Concluding a visit to Syria on Saturday, the commander of Iran’s armed forces signed a memorandum of understanding with Syrian officials in which the two allies announced plans for tighter military cooperation and coordination.
The sides agreed to expand cooperation on intelligence, training, technology and against “Zionist-American schemes,” the Ynet news website reported.
Maj. Gen. Mohammad Bagheri, Iran’s chief of staff, has spent several days in Syria, touring war zones and meeting with high-level officials, including President Bashar Assad.
Assad’s meeting with Bagheri focused on bilateral relations in all fields, mainly military cooperation, “which has witnessed a qualitative development during the war that Syria and its allies, mainly Iran, are waging against terrorism” in Syria, state news agency SANA reported.
Iran has been one of Assad’s strongest supporters since the country’s crisis began more than six years ago and has sent thousands of Iranian-backed militiamen to boost his troops against opponents.
SANA quoted Bagheri as saying that the aim of his visit is to “put a joint strategy on continuing coordination and cooperation at the military level.” He also stressed Iran’s commitment to help in the reconstruction process in Syria.
Bagheri met with several Syrian officials on Wednesday, including Defense Minister Fahd Jasem al-Freij, and Syrian army commander Maj. Gen. Ali Ayyoub.
The meetings come after Prime Minister Benjamin Netanyahu warned that he will not tolerate an Iranian military presence in neighboring Syria.
“Iran has to understand that Israel will not allow this,” Netanyahu said Tuesday after a meeting with visiting Russian Defense Minister Sergei Shoigu focused mostly on Iran’s efforts to establish a presence next door, where both Tehran and Moscow have provided crucial support to Assad’s forces.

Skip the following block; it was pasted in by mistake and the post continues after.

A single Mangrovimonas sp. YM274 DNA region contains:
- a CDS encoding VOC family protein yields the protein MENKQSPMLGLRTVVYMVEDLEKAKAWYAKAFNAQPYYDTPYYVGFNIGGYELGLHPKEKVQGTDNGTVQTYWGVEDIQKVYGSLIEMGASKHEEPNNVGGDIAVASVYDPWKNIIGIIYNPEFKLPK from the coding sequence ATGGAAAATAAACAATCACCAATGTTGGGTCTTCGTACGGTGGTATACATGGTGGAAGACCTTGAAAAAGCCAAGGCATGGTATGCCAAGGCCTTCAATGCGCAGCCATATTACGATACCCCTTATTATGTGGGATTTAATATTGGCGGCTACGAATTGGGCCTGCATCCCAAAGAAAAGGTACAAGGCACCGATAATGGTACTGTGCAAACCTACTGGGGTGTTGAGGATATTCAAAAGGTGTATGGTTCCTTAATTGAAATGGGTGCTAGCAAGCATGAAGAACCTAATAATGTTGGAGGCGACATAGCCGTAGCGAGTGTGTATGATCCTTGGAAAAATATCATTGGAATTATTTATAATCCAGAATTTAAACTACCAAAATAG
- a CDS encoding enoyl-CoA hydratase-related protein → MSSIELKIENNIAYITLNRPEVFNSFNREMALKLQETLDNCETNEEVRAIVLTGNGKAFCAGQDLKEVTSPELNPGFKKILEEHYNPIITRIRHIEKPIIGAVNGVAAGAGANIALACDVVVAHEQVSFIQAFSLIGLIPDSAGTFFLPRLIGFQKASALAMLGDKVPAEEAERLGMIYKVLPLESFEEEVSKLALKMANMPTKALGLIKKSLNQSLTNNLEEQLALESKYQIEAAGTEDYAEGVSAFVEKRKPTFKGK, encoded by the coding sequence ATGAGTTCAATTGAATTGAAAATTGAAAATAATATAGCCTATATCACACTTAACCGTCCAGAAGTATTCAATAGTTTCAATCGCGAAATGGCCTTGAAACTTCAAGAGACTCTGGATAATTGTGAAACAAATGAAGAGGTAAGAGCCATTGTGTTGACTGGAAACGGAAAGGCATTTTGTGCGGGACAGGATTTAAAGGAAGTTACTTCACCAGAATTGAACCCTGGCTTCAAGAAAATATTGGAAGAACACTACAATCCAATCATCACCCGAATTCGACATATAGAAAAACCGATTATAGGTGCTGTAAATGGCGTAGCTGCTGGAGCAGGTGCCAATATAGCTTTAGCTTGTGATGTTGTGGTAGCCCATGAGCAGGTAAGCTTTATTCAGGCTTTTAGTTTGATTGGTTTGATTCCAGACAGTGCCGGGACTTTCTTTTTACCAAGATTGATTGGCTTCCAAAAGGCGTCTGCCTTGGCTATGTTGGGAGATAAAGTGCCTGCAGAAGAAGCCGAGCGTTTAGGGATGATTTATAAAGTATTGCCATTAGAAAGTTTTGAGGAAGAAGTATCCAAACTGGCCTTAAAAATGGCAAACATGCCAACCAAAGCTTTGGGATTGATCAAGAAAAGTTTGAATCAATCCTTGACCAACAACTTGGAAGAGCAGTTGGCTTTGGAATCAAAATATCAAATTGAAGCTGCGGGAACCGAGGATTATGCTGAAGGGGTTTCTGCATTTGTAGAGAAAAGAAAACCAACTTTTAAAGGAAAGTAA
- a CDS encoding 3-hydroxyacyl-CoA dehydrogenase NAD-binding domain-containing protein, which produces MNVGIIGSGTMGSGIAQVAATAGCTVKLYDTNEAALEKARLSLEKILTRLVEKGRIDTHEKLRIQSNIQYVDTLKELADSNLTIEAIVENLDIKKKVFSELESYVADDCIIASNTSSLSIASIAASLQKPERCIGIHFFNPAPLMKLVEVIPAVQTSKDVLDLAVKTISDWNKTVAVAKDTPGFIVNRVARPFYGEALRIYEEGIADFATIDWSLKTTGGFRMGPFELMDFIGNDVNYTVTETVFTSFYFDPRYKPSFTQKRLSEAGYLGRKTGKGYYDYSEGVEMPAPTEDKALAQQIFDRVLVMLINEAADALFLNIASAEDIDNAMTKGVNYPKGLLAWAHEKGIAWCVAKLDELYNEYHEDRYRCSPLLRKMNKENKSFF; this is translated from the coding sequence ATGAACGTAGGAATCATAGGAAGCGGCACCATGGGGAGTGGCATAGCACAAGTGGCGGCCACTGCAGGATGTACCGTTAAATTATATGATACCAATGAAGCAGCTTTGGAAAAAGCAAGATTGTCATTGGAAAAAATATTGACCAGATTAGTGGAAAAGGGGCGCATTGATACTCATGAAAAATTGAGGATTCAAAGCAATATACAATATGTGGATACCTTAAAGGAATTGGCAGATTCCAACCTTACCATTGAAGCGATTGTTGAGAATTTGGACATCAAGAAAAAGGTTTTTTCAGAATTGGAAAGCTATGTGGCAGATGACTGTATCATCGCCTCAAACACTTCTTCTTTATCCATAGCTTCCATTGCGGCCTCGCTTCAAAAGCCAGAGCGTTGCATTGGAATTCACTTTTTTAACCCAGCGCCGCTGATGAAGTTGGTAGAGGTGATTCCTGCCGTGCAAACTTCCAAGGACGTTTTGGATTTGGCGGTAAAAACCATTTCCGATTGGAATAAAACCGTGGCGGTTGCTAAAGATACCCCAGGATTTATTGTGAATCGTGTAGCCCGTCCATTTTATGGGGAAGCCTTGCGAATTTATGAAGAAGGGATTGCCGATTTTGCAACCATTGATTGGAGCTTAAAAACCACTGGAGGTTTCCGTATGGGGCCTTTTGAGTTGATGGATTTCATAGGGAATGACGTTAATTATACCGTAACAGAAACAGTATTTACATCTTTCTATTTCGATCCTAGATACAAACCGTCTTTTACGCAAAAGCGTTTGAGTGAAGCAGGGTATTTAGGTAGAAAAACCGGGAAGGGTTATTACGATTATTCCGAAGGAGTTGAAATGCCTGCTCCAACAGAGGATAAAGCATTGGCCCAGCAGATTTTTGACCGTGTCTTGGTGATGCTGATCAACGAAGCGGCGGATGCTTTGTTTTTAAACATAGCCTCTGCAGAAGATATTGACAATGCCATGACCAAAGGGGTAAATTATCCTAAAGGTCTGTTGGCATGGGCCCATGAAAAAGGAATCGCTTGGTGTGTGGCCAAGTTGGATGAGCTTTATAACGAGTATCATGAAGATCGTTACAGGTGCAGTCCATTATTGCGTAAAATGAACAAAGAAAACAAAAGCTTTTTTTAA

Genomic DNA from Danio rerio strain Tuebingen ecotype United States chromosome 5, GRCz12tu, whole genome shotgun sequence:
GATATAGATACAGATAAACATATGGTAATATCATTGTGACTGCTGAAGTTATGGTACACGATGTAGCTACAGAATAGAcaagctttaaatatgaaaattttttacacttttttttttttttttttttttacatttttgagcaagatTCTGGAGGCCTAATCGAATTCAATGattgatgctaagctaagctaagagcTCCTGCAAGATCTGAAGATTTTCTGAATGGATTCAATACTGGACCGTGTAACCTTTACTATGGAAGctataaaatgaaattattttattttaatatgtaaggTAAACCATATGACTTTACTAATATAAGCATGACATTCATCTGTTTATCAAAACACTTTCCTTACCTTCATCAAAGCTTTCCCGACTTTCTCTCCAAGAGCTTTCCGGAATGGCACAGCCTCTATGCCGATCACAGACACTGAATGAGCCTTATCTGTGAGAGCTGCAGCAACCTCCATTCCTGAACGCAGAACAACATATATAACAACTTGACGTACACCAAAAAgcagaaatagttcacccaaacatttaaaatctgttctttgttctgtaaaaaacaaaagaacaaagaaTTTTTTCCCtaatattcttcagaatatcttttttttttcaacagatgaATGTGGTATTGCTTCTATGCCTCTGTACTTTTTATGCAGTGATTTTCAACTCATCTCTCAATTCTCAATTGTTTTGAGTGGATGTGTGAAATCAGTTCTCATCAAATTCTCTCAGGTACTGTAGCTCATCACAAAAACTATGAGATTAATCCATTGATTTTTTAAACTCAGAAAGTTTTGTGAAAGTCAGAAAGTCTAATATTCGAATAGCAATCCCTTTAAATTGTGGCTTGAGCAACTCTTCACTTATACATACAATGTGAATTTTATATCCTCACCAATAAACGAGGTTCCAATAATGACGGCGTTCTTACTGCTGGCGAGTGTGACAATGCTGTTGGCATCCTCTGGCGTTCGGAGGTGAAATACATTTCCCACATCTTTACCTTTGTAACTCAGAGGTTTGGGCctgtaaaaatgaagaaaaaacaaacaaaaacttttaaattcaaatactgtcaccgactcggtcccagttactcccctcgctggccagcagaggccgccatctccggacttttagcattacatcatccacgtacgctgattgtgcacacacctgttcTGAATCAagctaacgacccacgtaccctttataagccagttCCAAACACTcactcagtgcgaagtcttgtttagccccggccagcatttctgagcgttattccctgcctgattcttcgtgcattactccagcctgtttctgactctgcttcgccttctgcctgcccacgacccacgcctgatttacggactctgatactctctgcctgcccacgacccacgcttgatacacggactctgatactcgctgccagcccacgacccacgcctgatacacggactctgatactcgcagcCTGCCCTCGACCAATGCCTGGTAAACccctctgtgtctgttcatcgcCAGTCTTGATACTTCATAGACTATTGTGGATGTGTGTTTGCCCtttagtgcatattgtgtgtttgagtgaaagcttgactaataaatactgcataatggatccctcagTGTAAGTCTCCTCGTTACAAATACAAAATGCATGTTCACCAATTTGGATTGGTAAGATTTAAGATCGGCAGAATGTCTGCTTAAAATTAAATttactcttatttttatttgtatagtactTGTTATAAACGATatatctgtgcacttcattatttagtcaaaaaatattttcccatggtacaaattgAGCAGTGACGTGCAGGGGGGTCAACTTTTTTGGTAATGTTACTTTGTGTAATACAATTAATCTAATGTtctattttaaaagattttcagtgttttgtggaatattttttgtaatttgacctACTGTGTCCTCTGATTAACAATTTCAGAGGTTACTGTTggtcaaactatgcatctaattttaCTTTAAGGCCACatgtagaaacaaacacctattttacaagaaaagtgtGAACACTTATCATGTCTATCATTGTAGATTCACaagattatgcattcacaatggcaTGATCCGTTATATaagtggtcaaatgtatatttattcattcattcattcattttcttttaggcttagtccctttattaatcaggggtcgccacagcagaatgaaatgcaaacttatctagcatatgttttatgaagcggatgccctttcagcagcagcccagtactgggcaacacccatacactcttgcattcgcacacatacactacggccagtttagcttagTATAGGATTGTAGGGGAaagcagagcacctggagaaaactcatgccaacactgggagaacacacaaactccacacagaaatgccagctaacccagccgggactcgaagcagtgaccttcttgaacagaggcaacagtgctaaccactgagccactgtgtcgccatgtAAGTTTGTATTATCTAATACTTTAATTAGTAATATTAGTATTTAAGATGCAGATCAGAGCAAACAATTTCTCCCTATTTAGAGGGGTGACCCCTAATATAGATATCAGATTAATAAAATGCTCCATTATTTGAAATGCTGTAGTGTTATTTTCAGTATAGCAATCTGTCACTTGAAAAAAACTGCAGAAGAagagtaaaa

Israel fears Iran will plant itself on the country’s doorstep by establishing a Shiite “corridor,” with land links from Iran to Lebanon, allowing the movement of fighters and weapons across the region. At the heart of those fears is Hezbollah, which battled Israel to a stalemate in a month-long war in 2006.
Israel has largely stayed out of the fighting in Syria but has carried out dozens of airstrikes on alleged weapons convoys bound for the Iranian-backed Lebanese Hezbollah group.
On Saturday the Israeli army hit three Syrian artillery targets across the border in the northern Golan Heights, hours after five projectiles landed in open ground in Israel as a result of spillover fire from the fighting in Syria.
The IDF vowed it would intensify its responses to future such stray fire. “Even if this is just spillover, this is an exceptional incident and the continuance of such events will be met with a more fierce Israeli response,” a statement by the IIDF said.
Bagheri on Wednesday said Tehran would not tolerate violations of Syrian sovereignty by Israel and vowed that the two countries would jointly fight against Syria’s enemies.
“We cannot accept a situation where the Zionist entity attacks Syria from the ground and the air,” he said.